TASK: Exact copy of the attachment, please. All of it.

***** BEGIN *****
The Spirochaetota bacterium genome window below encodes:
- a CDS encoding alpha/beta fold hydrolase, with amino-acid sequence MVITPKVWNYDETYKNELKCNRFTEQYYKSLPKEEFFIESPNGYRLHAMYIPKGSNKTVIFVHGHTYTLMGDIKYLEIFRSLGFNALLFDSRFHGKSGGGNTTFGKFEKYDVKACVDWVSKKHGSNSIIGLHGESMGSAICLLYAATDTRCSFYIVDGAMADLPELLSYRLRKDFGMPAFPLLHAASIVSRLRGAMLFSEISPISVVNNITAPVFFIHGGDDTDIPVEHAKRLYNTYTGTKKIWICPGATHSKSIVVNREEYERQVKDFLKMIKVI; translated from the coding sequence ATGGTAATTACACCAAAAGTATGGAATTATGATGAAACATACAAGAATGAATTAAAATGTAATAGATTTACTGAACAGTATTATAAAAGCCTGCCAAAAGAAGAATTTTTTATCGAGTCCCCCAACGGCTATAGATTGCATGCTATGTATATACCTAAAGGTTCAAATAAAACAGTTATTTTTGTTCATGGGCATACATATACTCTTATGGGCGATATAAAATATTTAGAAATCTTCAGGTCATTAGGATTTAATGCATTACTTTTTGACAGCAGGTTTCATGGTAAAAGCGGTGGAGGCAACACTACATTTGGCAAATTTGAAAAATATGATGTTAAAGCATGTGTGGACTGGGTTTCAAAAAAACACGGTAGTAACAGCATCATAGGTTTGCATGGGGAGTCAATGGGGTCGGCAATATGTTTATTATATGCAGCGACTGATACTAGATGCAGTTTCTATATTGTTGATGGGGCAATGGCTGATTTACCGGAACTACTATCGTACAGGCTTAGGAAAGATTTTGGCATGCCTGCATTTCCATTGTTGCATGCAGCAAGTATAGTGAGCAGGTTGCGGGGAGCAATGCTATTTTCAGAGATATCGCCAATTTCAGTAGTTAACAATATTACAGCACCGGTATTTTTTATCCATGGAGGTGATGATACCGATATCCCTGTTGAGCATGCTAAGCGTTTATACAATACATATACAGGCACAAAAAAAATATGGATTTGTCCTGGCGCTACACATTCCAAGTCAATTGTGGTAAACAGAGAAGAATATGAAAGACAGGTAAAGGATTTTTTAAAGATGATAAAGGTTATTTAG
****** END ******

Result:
The Spirochaetota bacterium genome window below encodes:
- a CDS encoding alpha/beta fold hydrolase, with amino-acid sequence MVITPKVWNYDETYKNELKCNRFTEQYYKSLPKEEFFIESPNGYRLHAMYIPKGSNKTVIFVHGHTYTLMGDIKYLEIFRSLGFNALLFDSRFHGKSGGGNTTFGKFEKYDVKACVDWVSKKHGSNSIIGLHGESMGSAICLLYAATDTRCSFYIVDGAMADLPELLSYRLRKDFGMPAFPLLHAASIVSRLRGAMLFSEISPISVVNNITAPVFFIHGGDDTDIPVEHAKRLYNTYTGTKKIWICPGATHSKSIVVNREEYERQVKDFLKMIKVI; translated from the coding sequence ATGGTAATTACACCAAAAGTATGGAATTATGATGAAACATACAAGAATGAATTAAAATGTAATAGATTTACTGAACAGTATTATAAAAGCCTGCCAAAAGAAGAATTTTTTATCGAGTCCCCCAACGGCTATAGATTGCATGCTATGTATATACCTAAAGGTTCAAATAAAACAGTTATTTTTGTTCATGGGCATACATATACTCTTATGGGCGATATAAAATATTTAGAAATCTTCAGGTCATTAGGATTTAATGCATTACTTTTTGACAGCAGGTTTCATGGTAAAAGCGGTGGAGGCAACACTACATTTGGCAAATTTGAAAAATATGATGTTAAAGCATGTGTGGACTGGGTTTCAAAAAAACACGGTAGTAACAGCATCATAGGTTTGCATGGGGAGTCAATGGGGTCGGCAATATGTTTATTATATGCAGCGACTGATACTAGATGCAGTTTCTATATTGTTGATGGGGCAATGGCTGATTTACCGGAACTACTATCGTACAGGCTTAGGAAAGATTTTGGCATGCCTGCATTTCCATTGTTGCATGCAGCAAGTATAGTGAGCAGGTTGCGGGGAGCAATGCTATTTTCAGAGATATCGCCAATTTCAGTAGTTAACAATATTACAGCACCGGTATTTTTTATCCATGGAGGTGATGATACCGATATCCCTGTTGAGCATGCTAAGCGTTTATACAATACATATACAGGCACAAAAAAAATATGGATTTGTCCTGGCGCTACACATTCCAAGTCAATTGTGGTAAACAGAGAAGAATATGAAAGACAGGTAAAGGATTTTTTAAAGATGATAAAGGTTATTTAG